Standardising digital transformation across the capital
Source: PSE Dec/Jan 17
Previously part of the Government Digital Service (GDS) transformation programme, Natalie Taylor now works at London’s City Hall as senior manager for Digital Transformation. She gives PSE an update on the changes taking place at the Greater London Authority (GLA) and how it is implementing the Local Government Digital Service Standard.
There is a real role for City Hall to play in helping to promote and implement a Local Government Digital Service Standard (LGDSS) across London Councils, PSE has been told.
Speaking to us, Natalie Taylor, senior manager for digital transformation at City Hall, noted that local authorities across the capital are at varying levels of digital maturity.
But Taylor added that the LGDSS, developed by LocalGov Digital, is an exciting opportunity to spread learning and promote a proven way of working across councils in London.
In an attempt to bolster these efforts, City Hall and Camden Council came together earlier this year to co-host the London Peer Group for LocalGov Digital. Taylor said that City Hall’s role is to “be the expert, bringing everyone together, and getting momentum behind the LGDSS”.
Through the new peer group, Taylor hopes that City Hall will be able to get buy-in for the LGDSS from council CEOs as well as leadership teams.
“It will help users, it will save you money and make life easier for your staff, and we can help you because we have done it,” she said. “That is why it is so compelling, and it should be compelling to the CEOs. If we work in a similar way that GDS worked with departments and show them by demonstrating how you get good value for money and can share code, there are huge opportunities.
“For example, it would be silly for 25 councils to go out and build their own parking app, when they could all be sharing one. I don’t think anyone can argue with that.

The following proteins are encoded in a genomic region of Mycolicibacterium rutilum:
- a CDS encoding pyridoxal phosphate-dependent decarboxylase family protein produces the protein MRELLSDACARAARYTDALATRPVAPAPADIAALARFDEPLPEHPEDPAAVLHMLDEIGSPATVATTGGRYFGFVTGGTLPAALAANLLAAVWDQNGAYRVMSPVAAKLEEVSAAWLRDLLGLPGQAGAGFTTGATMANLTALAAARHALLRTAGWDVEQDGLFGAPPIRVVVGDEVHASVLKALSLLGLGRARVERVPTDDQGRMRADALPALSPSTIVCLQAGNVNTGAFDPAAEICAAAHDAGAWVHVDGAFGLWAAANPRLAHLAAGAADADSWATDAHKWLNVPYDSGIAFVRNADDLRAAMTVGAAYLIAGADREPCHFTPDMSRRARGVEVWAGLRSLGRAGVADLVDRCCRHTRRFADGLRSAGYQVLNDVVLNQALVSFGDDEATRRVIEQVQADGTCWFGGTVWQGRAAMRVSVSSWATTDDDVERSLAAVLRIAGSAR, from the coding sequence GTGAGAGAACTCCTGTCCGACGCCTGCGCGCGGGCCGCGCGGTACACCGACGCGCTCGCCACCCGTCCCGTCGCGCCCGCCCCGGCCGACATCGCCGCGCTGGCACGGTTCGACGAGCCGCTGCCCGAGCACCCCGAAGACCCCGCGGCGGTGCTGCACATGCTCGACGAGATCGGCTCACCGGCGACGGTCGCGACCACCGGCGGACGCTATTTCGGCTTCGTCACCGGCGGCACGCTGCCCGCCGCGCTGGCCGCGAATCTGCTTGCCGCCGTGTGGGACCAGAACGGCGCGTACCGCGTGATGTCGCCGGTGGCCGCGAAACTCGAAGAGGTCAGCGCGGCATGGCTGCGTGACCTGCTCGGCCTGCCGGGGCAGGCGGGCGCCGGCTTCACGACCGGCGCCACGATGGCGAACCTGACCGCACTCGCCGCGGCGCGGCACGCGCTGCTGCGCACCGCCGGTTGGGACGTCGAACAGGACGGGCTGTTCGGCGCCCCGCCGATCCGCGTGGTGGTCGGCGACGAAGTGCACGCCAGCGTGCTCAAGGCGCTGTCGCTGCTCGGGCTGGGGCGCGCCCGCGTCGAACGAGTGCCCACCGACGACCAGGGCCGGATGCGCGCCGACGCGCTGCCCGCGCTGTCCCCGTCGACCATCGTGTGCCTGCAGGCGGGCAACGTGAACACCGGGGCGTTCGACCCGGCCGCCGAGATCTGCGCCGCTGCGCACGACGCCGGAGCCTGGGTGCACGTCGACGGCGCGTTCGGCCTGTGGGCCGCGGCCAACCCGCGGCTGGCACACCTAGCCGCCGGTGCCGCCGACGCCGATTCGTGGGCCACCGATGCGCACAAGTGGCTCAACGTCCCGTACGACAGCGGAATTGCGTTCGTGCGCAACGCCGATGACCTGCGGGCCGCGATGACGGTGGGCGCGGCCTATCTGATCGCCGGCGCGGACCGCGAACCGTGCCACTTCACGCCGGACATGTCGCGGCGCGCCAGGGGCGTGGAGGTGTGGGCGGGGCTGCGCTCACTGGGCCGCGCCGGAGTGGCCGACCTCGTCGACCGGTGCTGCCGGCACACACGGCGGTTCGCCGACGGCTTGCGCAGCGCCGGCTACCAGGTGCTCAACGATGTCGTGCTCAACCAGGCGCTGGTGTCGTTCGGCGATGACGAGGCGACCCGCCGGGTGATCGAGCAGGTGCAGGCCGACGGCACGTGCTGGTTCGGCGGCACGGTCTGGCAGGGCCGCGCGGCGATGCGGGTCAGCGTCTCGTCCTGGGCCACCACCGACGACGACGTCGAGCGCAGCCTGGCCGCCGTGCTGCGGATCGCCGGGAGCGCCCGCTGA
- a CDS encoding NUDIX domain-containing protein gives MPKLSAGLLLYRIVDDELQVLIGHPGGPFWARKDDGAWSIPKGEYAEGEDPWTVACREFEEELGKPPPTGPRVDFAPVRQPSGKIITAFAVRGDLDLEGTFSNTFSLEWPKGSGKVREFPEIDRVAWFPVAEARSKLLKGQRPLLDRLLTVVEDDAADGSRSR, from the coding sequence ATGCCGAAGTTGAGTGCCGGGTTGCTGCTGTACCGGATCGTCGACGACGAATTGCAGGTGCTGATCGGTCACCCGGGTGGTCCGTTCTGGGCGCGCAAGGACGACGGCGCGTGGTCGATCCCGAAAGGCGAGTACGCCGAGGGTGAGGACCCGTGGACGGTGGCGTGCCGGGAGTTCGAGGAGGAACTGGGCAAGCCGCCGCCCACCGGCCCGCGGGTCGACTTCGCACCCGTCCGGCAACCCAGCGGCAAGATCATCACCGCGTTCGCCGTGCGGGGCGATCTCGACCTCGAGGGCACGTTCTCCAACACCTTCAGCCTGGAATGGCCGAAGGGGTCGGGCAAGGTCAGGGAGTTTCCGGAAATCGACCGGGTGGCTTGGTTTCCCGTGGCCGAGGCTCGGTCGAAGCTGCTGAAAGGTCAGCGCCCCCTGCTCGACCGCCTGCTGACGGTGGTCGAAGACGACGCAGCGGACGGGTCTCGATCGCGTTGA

“I think having the standard, which talks about opening up code and sharing and working to the same standards and design patterns, is written in a nice plain way that we should be able to communicate to senior leaders across councils.”
Changes at GLA
As well as promoting the LGDSS, Taylor discussed the major changes that have taken place at the GLA since she started, including the launch of a new London.gov.uk website.
After initially identifying some disjoints in the working processes at GLA, with teams not working in agile ways or doing continuous testing, Taylor implemented a change process to promote GDS ways of working.
“It was really successful,” she said. “We launched a private beta of the site in spring 2015, and we went to public beta in the summer.
“We used the feedback to constantly improve on what users wanted. We brought stakeholders along to come in to the labs at GDS, and see how people interact with the information and products.
“We’ve been on a journey to get GLA to think about users. We have also run ‘digital master classes’ where we would invite people to learn about SEO, analytics, accessibility and writing for the web.
“Now the business is starting to understand that their digital presence is their mouthpiece to opening up the work of the mayor of London and the London Assembly.”
While identifying that digital transformation has been a long journey for City Hall, Taylor added that there are tremendous opportunities to share learning.
She also noted that there is a programme of work underway to reduce the number of separate microsites, to ensure a consistent brand and user experience, bringing everything under the London.gov.uk umbrella.
“We did a review that found approximately 50 microsites, not part of London.gov.uk, branded differently and it was an inconsistent user experience, which dilutes the brand and means missed opportunities for cross-promotion,” said Taylor. “This big piece of microsite consolidation work started earlier this year and will continue for the next 12 months.”
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